Friday, March 18, 2011

Dorshei Derekh Gets a Social Action Shout Out

Sue Fishkoff included Dorshei Derekh, along with a number of other Jewish communities, who have integrated social justice tie-ins to Purim in a JTA article.  DD alum Leah Staub is there, too!


Turning Purim on its head with social action instead of drunkenness

Or is it?SAN FRANCISCO (JTA) -- Purim is about costumes, outrageous Purim spiels and drinking until you can’t tell the difference between Mordechai and Haman, the hero and villain of the Purim story.
A number of American synagogues and Jewish organizations are eschewing, or at least downplaying, the drunken revelry to focus more on the socially conscious aspects of the holiday, which begins on Saturday night.
“I’ve always hated the drunken side of Purim,” said rabbinical student Ilan Glazer, spiritual leader of Conservative Temple Beth El of North Bergen, N.J., which will hold an alcohol-free Jewish comedy festival this year on Purim afternoon. “It seems counter to what we try to teach our children about the Jewish tradition.”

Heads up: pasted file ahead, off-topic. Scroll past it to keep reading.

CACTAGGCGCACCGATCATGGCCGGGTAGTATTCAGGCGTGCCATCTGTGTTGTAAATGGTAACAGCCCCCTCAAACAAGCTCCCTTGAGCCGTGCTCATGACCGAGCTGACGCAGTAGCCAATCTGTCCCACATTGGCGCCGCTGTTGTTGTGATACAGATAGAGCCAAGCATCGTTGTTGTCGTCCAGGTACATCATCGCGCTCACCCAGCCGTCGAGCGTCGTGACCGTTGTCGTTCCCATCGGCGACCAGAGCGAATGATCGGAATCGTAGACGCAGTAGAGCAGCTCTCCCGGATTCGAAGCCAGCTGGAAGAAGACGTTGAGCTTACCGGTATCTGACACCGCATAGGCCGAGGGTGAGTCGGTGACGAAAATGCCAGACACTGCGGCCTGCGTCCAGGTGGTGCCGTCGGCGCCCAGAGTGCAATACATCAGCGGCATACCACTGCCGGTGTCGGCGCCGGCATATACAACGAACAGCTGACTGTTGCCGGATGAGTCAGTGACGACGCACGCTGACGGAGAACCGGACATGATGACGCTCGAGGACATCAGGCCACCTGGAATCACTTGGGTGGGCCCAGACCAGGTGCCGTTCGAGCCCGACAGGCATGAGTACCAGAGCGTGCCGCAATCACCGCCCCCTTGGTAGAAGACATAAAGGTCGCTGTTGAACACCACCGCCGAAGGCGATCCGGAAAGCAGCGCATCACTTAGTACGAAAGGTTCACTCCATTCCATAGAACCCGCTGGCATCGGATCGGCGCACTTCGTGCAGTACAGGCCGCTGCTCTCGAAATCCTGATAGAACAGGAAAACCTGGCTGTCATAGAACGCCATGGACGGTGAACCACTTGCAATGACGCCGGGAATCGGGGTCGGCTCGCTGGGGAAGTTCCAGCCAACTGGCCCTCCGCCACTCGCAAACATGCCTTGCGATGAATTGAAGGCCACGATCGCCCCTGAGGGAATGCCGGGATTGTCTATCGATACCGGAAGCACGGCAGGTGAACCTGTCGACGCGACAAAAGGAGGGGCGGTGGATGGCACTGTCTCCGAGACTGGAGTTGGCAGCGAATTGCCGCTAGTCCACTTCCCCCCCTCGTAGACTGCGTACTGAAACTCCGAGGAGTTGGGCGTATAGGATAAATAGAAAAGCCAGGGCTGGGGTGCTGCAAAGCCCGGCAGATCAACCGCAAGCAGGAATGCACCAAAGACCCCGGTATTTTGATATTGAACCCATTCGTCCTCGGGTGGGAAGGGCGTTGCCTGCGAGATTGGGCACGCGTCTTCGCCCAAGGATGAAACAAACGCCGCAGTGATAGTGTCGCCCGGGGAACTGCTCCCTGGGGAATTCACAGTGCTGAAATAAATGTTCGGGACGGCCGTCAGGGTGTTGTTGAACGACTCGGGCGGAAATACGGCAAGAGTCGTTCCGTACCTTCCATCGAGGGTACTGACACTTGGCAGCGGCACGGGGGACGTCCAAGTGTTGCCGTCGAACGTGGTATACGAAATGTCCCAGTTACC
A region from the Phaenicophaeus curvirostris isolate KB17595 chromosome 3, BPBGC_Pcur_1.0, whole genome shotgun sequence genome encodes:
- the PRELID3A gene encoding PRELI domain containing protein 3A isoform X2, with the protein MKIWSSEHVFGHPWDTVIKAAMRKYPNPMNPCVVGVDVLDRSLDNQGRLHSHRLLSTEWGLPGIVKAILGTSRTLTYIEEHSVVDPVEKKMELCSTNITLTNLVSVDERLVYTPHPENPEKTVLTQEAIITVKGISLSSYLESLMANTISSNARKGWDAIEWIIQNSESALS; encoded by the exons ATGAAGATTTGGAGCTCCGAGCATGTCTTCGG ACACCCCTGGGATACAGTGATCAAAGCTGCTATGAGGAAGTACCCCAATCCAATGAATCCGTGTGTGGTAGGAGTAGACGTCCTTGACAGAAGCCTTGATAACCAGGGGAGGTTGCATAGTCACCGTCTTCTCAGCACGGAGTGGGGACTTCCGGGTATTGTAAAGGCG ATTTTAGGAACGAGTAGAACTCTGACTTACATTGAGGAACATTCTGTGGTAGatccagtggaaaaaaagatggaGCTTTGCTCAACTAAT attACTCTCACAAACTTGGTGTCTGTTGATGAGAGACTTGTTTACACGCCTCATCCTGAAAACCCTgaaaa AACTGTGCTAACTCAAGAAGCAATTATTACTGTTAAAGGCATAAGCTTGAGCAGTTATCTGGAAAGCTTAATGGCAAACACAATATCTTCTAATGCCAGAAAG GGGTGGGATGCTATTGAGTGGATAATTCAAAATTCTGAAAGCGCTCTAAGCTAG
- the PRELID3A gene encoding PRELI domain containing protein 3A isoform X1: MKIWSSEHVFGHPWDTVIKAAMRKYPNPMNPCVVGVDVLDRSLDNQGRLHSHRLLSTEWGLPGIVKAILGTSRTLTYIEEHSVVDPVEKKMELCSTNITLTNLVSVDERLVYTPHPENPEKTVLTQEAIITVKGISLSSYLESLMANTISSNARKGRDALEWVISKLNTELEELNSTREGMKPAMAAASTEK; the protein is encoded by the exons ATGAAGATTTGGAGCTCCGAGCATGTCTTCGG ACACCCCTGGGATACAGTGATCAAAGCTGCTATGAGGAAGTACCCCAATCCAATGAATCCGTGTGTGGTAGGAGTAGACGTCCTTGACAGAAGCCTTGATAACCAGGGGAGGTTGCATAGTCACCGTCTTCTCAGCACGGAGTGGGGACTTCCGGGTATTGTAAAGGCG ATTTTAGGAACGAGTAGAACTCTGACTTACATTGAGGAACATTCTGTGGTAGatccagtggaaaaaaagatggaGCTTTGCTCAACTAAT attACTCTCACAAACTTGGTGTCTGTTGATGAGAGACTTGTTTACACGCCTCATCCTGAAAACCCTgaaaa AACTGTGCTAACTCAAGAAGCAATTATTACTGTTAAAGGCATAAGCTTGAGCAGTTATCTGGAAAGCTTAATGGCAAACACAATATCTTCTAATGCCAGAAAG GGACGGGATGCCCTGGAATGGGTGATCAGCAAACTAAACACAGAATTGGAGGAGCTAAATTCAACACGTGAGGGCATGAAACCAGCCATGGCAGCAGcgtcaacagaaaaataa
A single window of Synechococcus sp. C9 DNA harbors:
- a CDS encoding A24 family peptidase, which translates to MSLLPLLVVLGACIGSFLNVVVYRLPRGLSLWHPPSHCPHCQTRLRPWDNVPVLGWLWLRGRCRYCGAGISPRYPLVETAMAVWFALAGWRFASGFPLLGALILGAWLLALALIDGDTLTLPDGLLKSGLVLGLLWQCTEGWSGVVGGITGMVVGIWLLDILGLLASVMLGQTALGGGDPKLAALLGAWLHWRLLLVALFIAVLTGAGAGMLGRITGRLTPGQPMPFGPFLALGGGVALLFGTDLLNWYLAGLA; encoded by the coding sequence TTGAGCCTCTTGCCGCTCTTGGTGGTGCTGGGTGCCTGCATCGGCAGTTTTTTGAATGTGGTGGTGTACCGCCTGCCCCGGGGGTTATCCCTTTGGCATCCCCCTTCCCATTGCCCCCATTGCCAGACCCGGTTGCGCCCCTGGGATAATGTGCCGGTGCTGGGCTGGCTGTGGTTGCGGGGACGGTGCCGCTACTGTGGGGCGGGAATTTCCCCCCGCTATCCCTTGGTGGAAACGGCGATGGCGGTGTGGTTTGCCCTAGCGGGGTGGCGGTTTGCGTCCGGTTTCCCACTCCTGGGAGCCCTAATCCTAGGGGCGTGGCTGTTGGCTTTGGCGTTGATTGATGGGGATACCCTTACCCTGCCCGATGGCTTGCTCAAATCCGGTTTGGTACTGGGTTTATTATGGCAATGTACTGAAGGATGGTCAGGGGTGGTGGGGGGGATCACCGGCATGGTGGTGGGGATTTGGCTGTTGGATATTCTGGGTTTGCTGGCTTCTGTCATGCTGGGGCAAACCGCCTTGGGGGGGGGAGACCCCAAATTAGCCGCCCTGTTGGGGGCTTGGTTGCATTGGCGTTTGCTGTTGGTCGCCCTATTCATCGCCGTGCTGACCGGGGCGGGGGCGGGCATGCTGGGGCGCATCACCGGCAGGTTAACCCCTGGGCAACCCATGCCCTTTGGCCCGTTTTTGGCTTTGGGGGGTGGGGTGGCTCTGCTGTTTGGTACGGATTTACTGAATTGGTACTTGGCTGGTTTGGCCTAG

The most widespread alternatives involve “mishloach manot,” the mitzvah of giving food baskets to friends, and “matanot l’evyonim,” the mitzvah of giving to the needy.
In New York, the Israeli Consulate is teaming up with City Meals on Wheels and the Netanya Foundation to deliver meals to the homebound elderly, complete with “Happy Purim” cards decorated by children in Netanya, Israel.
Ahavat Olam, a progressive synagogue in Vancouver, British Columbia, is joining with local Muslims to prepare a meal for 300 to 500 hungry and homeless people as part of its ongoing Muslim-Jewish Feed the Hungry Project.
In Philadelphia, the Reconstructionist Dorshei Derekh Minyan at the Conservative Germantown Jewish Center raises money for collective mishloach manot baskets that are assembled at the synagogue building. Minyan attendees each get one basket of goodies instead of one for each purchased, so the bulk of the funds, about $1,200 a year, goes to local nonprofits. Other synagogues use the same method to raise funds for themselves or other causes.

You can read the whole article here.
Sue Fishkoff writes about Jewish life for the JTA and is the author of the 2010 book "Kosher Nation."

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